Yes this was a concept car, and it was only in production for 3 years, and that was the plan. It was first tested in Japan and brought over to boost Isuzu sales. BUT with the price not too many sold. I am looking right now for a new 2001 with no miles, and have found FIVE at a dealer in GA. SO YES they do make this CONCEPT car :0)
It just looks fantastic... It will probably become a collector's car since only a little bit more than 3100 were sold in the US. Can't wait to buy one.
It is nice to drive around it a vehicle not many people have.. It has been great for me. I had a nice 3000gt and wanted to get back to a suv so this is the only one that would match the performance conversion off road and stylish. I was ahead of it's time now all the latest suv are looking similier to it.
My dream vehicle has actually become a reality! It is now going on 3 years old & I still get asked if it is brand new. I greatly enjoy driving vehicles that are such "head-turners"!
This car is absolutely incredible. I did not know that there were only 3100 sold in the U.S. from 1999 to 2001.
I do know that I was the last person to purchase a new 2001 Isuzu Vehicross on December 17, 2002. The car had 90 miles on it when delivered. I have no idea how it managed to sit on the dealers lot for almost two years.
I had to have it shipped to Pittsburgh from L.A. at a cost of almost $1000. I still feel like I stole it. Total financed cost, with no down, was under $26,000.
There is not a day that goes by, that someone doesn't ask me about it. incredible
I bought my Vehicross brand new late 1999 to compliment my Corvette. The VX is an amazing machine. No problems with it to speak of. However I keep hearing about possible catastrophic engine failure above 50,000mi caused by crankshaft bearings.
I won’t get upset by the opinion expressed about the styling of the VehiCROSS in the previous post – I agree that this is a personal thing.
I would also not get upset by the comments made regarding ‘Sports Car’ and ‘Jeep’ if it was based on owning a VehiCROSS, or even driving one (they don’t state either).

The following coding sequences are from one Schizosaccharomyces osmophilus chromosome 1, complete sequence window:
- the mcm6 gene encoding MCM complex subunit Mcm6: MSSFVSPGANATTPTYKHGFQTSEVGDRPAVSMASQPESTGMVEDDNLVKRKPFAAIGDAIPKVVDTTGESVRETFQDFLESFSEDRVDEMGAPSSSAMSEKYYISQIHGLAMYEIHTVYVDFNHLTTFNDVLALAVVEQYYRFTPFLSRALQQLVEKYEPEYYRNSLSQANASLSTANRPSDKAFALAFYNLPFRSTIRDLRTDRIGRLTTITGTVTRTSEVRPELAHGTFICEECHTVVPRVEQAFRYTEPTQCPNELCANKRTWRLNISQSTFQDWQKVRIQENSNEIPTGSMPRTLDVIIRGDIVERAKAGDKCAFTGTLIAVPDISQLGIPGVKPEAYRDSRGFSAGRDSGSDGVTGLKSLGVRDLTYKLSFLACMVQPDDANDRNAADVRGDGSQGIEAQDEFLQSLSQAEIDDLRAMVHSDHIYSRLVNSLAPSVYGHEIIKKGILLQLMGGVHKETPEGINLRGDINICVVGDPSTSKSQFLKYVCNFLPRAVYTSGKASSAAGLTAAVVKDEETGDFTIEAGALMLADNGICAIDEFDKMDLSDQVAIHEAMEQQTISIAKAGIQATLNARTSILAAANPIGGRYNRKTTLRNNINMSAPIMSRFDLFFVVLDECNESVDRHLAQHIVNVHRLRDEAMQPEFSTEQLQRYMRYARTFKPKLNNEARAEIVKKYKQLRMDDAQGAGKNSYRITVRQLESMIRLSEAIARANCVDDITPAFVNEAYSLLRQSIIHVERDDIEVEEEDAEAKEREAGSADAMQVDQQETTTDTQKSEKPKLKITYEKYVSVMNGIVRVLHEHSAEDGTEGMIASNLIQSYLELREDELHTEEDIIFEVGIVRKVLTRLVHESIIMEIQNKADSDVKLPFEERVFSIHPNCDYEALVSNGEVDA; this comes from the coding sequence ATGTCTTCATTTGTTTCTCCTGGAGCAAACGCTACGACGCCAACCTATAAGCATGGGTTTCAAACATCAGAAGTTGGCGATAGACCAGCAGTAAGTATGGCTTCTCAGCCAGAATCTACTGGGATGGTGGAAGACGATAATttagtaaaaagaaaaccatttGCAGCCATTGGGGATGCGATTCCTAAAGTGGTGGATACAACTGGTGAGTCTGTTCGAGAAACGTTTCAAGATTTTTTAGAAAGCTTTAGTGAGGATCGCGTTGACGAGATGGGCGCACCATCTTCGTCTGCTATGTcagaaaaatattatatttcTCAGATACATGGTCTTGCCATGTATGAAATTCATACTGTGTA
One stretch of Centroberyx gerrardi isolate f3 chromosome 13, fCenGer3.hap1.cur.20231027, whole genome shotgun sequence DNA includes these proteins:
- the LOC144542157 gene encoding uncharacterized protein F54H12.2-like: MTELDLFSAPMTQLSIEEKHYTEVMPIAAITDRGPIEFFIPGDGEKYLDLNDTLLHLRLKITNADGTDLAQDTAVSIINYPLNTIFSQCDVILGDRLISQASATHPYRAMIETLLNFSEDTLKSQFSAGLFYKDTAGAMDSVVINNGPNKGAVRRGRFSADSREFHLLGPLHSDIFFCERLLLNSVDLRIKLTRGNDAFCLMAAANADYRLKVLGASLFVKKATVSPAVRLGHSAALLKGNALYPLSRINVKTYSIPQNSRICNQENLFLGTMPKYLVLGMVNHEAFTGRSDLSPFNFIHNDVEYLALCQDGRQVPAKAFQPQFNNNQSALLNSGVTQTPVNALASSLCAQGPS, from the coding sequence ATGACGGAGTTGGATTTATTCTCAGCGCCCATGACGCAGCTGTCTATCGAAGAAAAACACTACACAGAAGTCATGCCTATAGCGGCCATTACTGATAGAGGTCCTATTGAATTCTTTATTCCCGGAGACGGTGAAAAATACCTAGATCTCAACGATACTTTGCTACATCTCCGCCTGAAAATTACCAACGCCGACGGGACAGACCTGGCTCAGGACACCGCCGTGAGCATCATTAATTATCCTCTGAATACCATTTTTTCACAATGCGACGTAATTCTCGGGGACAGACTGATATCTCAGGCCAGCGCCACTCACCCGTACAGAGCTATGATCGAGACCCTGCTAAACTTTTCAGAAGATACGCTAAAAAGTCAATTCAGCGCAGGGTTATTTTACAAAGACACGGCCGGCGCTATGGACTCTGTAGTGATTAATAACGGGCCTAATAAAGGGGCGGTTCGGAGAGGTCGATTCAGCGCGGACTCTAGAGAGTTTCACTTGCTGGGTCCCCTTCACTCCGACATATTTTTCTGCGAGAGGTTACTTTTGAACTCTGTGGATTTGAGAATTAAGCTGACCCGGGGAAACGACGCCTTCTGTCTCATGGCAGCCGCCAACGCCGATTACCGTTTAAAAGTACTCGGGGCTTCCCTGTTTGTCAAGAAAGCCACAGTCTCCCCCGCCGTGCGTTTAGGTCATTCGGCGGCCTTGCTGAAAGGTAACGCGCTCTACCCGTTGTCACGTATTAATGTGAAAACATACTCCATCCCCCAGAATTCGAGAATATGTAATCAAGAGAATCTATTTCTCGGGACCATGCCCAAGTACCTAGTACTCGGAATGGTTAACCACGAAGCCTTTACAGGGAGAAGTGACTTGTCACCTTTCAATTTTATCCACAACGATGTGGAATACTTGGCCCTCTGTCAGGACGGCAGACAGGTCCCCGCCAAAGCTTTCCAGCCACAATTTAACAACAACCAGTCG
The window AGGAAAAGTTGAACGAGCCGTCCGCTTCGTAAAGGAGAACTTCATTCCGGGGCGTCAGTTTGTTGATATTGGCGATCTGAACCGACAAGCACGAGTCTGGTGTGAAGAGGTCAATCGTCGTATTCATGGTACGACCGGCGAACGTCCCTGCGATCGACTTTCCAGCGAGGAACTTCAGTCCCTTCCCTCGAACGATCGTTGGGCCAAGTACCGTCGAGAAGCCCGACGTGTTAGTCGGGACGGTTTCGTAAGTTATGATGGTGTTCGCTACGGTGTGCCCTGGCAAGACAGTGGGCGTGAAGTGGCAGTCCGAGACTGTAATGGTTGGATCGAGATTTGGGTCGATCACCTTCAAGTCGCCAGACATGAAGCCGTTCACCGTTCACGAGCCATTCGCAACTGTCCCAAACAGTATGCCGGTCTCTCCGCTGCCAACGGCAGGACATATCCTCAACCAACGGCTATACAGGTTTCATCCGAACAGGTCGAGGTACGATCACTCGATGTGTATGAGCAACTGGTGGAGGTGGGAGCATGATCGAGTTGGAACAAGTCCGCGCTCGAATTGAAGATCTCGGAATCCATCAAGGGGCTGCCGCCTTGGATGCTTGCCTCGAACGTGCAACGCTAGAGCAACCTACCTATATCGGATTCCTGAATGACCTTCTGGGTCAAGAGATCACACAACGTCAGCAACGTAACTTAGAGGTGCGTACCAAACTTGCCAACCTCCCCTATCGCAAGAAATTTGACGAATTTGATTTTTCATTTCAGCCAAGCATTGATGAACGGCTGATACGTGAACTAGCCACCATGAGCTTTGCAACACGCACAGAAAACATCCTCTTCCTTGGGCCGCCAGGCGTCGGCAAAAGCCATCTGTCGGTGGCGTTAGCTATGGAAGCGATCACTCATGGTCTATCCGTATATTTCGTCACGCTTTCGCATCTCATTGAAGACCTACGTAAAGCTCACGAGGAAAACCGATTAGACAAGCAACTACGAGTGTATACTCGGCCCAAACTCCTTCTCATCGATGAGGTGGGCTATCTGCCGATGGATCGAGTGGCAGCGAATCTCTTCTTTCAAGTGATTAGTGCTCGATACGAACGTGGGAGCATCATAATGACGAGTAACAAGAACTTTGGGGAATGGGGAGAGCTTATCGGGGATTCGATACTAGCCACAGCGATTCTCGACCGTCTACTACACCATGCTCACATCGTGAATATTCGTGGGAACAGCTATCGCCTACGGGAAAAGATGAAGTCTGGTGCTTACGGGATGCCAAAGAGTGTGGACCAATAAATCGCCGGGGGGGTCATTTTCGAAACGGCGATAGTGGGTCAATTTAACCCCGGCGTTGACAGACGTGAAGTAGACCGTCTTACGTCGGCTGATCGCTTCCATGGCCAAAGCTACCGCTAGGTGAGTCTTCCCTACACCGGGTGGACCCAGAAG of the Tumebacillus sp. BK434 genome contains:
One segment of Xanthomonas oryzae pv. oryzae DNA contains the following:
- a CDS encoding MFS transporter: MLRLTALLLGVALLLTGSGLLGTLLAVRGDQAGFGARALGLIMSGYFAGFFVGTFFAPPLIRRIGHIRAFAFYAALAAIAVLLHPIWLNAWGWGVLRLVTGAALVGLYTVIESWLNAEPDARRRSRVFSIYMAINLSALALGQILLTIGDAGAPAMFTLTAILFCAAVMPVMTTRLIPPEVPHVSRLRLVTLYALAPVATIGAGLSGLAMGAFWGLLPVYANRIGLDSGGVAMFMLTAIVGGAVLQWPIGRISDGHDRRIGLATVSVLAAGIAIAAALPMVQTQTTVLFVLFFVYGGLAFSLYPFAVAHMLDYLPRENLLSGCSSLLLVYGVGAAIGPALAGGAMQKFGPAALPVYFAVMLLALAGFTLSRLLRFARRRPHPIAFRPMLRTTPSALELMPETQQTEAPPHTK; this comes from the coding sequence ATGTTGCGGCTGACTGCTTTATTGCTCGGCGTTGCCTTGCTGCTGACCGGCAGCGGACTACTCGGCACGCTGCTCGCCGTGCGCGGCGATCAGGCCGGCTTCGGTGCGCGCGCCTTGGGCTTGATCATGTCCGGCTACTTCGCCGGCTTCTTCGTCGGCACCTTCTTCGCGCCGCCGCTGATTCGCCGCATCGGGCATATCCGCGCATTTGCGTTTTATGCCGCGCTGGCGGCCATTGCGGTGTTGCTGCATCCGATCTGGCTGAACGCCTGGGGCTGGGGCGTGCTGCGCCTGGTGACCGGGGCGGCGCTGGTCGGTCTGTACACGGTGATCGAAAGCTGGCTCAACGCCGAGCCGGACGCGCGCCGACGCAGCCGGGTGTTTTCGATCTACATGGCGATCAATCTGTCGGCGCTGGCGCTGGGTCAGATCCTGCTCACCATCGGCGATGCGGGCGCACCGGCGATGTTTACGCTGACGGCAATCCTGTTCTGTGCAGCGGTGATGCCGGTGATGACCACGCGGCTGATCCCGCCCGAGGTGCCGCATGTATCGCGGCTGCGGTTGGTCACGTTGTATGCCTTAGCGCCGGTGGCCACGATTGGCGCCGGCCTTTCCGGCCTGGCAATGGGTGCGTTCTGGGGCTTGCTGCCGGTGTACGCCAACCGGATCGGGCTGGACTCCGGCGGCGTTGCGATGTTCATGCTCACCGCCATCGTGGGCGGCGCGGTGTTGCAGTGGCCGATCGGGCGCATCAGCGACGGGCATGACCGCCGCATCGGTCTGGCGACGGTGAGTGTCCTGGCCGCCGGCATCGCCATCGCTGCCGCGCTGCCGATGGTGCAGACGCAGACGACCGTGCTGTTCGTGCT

I also have never driven one of these wonderful looking vehicles, but all reviews I have ever read by respected publications have rated the design and engineering very highly.
I’m based in the UK, were there are very few examples available, so I’m looking to import from Japan (they drive on the same side of the road as the UK – the left)
I used to think the VehiCross was really unique and cool, until I noticed that it is basically the Amigo/Rodeo Sport 2 dr with some styling changes, a leather interior, and the engine from the Trooper. Look at both in profile and you will see what I mean.
Considering its drawbacks including almost NO rearward visibility through the tiny rear window, it is not hard to figure out why it's sales never reached Isuzu's expectations and was ultimately withdrawn after just a couple of years on the market.
The Vehi-Cross was literally light years ahead of its time from the "looks" standpoints. You will see that Mazda is just now coming out with a similar vehicle at a similar price point ($30,000 plus).
The limited production of the vehicle was due to the ceramic tooling used to form body panels (Good for only about 5,000 units). And yes, the Vehi-Cross was hand built off the assembly line.